Sunday marketplace lively with new vendors, shoppers on Cabrillo
Foot traffic moved slowly south of Stearns Wharf Sunday, as shoppers browsed the weekly Santa Barbara Arts and Crafts Show along Cabrillo Boulevard.
Shoppers lined up around popular booths, and the block between the wharf and the Cabrillo parking lot was congested.
When the show reopened post-pandemic, some vendors decided to wait before joining. It was easy to walk from end to end of the market.
Now, artists have returned, covering a longer distance of the beachside street.
“Santa Barbara must have quite an arts scene,” one tourist said to another. The other visitor agreed.
The show has many painters with diverse styles, but the ocean tends to appear in many of the artists’ creations.
Jake Reimer, or “Chef Jake,” channels the waves and the creatures that reside beneath in vibrant acrylic paintings.
Sunday was his third showing at the market, and he has already sold and commissioned many paintings in under a month.
Mr. Reimer is a private chef who recently began painting with his cooking utensils. He wasn’t filling his calendar with catering gigs during lockdowns, so he used his rolling pin for paint instead.
His unconventional approach leads to smooth, vibrant paintings inspired by the Channel Islands.
Tristin Mentry is another new artist to the show. Her business is named Isoldes Jewelry after the opera and romantic legend “Tristan and Isolde.”
She crafts polymer-clay earrings with mod shapes and nature-inspired patterns she displays on her Instagram, @isoldesjewelry.
“I got into it during COVID just because I needed something to pass the time and saw a new hobby I wanted to try out. And then it just kind of exploded from there,” she told the News-Press.
She has set up shop for eight weeks at the Santa Barbara Arts and Crafts Show and is enjoying the experience.
At first, she sold earrings to her family and friends before signing up for the show.
Mr. Reimer took a similar path. He has lived locally for 20 years and always enjoyed the market, so he signed up to expand his art’s reach.
“The veteran artists here are not only lovely, but super talented. And they’ve not only welcomed me with open arms, but they’ve given me tips,” he said. “They really wanted the new artist to succeed.”
Ms. Mentry’s favorite part of her Sundays on Cabrillo is meeting other artists and makers.
“Everyone I’ve met here is so welcoming and supportive. Everyone’s so down to help each other out and give tips on their own business,” she said.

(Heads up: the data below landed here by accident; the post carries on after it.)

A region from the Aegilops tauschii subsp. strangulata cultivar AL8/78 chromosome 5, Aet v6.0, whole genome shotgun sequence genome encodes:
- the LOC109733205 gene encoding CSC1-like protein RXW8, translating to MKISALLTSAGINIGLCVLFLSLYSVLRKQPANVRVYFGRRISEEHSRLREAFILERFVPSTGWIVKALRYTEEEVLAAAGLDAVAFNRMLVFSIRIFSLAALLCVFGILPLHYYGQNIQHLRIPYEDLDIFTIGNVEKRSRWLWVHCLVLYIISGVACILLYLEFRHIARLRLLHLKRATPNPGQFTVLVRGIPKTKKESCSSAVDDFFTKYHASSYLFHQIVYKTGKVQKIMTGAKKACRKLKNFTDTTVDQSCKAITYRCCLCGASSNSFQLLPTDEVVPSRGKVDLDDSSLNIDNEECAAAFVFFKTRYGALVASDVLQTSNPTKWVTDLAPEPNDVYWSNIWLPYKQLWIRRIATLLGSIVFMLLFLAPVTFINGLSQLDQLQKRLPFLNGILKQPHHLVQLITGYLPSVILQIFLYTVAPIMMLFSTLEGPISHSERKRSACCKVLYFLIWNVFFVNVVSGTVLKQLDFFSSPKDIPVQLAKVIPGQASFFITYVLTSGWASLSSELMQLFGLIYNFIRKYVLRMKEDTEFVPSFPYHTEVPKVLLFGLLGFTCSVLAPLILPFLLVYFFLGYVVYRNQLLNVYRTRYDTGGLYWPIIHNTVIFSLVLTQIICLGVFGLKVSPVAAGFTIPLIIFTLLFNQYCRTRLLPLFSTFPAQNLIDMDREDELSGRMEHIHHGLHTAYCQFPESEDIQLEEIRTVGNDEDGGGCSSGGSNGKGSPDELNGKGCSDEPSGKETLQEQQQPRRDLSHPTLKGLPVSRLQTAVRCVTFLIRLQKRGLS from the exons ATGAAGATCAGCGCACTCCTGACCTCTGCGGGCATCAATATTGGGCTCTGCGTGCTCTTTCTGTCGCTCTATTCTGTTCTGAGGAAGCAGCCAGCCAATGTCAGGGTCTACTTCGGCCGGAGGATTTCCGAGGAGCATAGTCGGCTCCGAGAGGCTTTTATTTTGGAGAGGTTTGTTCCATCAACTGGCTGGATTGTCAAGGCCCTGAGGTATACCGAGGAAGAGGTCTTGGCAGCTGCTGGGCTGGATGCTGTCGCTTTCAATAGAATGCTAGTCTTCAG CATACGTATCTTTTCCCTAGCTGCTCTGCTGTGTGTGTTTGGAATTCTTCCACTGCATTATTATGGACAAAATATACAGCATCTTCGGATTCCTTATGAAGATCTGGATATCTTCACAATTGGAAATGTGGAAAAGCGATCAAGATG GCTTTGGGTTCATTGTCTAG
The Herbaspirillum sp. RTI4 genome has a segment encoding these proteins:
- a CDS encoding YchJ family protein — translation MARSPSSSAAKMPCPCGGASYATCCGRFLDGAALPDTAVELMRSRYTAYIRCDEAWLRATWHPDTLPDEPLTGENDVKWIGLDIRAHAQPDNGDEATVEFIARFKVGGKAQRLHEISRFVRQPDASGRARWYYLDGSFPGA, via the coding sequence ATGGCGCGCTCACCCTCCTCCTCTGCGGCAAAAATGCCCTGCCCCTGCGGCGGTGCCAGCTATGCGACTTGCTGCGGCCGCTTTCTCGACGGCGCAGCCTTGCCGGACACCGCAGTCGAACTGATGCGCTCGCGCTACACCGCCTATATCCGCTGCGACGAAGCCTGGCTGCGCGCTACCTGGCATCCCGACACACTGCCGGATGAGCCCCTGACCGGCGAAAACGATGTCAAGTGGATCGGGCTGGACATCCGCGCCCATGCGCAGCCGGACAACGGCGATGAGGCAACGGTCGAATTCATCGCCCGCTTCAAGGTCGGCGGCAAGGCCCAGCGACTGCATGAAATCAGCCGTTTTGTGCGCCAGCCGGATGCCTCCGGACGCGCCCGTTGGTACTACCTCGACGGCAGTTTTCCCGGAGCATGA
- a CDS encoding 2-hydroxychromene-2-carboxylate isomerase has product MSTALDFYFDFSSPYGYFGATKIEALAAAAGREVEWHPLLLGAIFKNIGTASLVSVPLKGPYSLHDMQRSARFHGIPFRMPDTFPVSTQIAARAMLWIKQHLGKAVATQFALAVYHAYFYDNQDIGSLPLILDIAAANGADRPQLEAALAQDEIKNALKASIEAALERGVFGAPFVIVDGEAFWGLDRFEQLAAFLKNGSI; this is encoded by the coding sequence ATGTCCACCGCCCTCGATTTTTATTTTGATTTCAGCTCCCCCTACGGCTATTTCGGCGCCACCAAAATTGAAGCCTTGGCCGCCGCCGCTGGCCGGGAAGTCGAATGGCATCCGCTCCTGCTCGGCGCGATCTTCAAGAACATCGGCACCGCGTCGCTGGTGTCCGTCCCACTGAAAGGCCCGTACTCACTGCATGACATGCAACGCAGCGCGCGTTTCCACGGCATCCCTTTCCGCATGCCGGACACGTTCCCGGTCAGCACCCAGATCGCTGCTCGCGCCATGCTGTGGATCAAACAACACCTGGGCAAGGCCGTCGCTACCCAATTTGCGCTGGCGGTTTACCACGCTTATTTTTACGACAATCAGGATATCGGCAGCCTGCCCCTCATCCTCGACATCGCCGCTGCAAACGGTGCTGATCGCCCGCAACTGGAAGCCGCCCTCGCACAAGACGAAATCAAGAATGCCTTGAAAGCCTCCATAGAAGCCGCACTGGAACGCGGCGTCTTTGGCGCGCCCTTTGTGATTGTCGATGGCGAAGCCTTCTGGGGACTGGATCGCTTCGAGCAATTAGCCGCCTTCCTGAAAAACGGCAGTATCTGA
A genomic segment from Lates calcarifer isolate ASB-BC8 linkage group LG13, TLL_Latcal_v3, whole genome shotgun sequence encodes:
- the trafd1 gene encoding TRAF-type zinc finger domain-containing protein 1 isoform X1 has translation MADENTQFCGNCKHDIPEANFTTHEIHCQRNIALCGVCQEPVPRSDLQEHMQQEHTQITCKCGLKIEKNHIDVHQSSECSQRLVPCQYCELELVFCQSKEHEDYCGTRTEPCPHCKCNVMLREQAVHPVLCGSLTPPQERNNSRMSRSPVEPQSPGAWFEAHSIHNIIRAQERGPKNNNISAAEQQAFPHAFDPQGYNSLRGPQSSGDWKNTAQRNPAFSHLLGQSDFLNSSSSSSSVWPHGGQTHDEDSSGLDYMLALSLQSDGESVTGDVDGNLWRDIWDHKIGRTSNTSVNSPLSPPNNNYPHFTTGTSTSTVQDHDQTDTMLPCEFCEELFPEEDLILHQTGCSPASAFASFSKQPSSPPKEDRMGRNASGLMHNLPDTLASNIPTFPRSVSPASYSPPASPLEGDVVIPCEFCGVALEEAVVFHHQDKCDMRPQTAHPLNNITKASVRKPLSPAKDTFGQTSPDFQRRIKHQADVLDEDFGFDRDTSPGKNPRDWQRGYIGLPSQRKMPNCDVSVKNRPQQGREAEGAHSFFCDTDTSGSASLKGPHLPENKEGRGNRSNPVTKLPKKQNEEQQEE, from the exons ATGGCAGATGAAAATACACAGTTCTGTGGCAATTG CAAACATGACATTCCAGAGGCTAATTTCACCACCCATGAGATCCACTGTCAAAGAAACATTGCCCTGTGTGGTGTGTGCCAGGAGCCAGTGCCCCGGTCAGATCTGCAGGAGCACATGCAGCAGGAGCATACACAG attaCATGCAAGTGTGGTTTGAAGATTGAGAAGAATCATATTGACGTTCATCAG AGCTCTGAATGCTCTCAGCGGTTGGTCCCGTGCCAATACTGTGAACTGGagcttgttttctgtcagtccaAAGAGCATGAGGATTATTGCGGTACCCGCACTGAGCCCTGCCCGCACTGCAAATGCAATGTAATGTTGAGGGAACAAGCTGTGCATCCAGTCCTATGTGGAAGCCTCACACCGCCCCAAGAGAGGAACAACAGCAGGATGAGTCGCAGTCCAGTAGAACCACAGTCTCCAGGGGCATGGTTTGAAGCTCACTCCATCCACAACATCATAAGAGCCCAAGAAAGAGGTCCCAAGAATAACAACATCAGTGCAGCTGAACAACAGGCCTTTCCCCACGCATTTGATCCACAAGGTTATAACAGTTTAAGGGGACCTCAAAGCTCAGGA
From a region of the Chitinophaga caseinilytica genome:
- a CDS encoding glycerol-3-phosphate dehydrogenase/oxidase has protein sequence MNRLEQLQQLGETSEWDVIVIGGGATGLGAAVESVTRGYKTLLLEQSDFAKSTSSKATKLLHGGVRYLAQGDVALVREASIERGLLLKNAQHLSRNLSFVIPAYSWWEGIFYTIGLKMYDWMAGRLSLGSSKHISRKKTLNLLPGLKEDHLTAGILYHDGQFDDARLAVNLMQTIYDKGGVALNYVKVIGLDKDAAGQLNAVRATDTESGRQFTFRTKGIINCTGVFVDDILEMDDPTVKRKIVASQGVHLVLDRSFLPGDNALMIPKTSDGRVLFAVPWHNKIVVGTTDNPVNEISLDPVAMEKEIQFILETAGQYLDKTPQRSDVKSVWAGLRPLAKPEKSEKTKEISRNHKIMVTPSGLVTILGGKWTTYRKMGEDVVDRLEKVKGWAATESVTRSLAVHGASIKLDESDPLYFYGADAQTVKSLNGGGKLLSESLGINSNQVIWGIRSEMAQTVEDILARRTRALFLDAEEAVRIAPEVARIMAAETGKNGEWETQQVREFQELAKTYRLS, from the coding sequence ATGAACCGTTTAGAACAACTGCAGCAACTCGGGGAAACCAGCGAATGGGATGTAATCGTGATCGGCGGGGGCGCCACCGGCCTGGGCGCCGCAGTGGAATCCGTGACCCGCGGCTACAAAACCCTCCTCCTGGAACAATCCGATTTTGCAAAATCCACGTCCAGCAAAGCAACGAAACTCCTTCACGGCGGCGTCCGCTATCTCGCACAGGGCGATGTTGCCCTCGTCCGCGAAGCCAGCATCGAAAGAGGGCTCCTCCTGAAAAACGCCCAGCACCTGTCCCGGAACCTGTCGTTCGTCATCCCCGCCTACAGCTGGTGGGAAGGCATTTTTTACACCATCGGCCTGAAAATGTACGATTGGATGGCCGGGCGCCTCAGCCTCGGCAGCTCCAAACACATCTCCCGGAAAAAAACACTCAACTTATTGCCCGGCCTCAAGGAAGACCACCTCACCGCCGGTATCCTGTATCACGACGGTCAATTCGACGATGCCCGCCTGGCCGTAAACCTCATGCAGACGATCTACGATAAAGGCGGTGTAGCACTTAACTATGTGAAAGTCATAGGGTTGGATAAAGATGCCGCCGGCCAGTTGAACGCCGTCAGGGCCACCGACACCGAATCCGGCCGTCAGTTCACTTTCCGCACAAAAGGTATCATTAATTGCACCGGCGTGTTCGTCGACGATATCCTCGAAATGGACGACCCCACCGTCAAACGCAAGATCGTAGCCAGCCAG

Some of Sunday’s artists have been selling at the show for years.
Lucinda Bergey, a potter, started selling her work at the Santa Barbara Arts and Crafts Show in 1979. She’s taken breaks of a few years before signing up again.
She rejoined the show in April after the pandemic and was disappointed that the market’s reemergence wasn’t an instant success.
“That was really sparse when I returned in April, and I’m glad I’m back. It’s enjoyable,” she said.
She loves meeting new people, relaxing outdoors and using her sales to buy more clay (although materials have been harder to find over the past year and a half).
Since the pandemic, she has noticed a shift in the demographics of her shoppers. She hasn’t seen many foreign tourists, but the local support made up for the lack of far travelers.
In the past, she didn’t see many locals browsing the market. Now, she sees repeat customers.
Two women bought mugs from Ms. Bergey, walking quickly to her booth as if on a mission for her handmade pottery.
“She has the best prices,” one said.
“I love it,” said the other.
Ms. Mentry also has regular customers, just after two months of selling at the show.
She likes chatting with customers but also loves the calmness behind the scenes when she is creating the earrings.
“It gave me an outlet, and it puts you in a focused, flowing state,” she said. “I like playing with clay, designing new shapes.”
Mr. Reimer also mentioned the meditative qualities of creativity.
“It’s not only been a good thing. In many ways, it’s helped me find a creative soul and helped me really kind of rethink about not only what’s possible when it comes to a vision, but also an endless spectrum of creativity — which is also helping in the food world as well,” he said.
He sees similarities in his role as a chef and an artist, and he is growing in both fields. He shares both his culinary and acrylic masterpieces on Instagram, @chefjakereimer.
“When you have somebody taste a dish for the first time or they see a dish for the first time, you see that reaction,” he said. “And that’s like the ultimate of satisfaction, like my creativity is being noticed.
“It’s the same here when people go by and they’re like, ‘Oh, wow, look at those colors. Look at those textures.’”
Drawing from his experience as a chef, he paints marine life, like shrimp.
All the artists up and down Cabrillo have their own flavor as well. Shoppers can buy chocolate, abstract art, visors for dogs, ornaments and more.
Perhaps the variety is what brought pedestrians away from the wharf and down the sidewalk Sunday, weaving through other passersby to get to booths that catch their eye.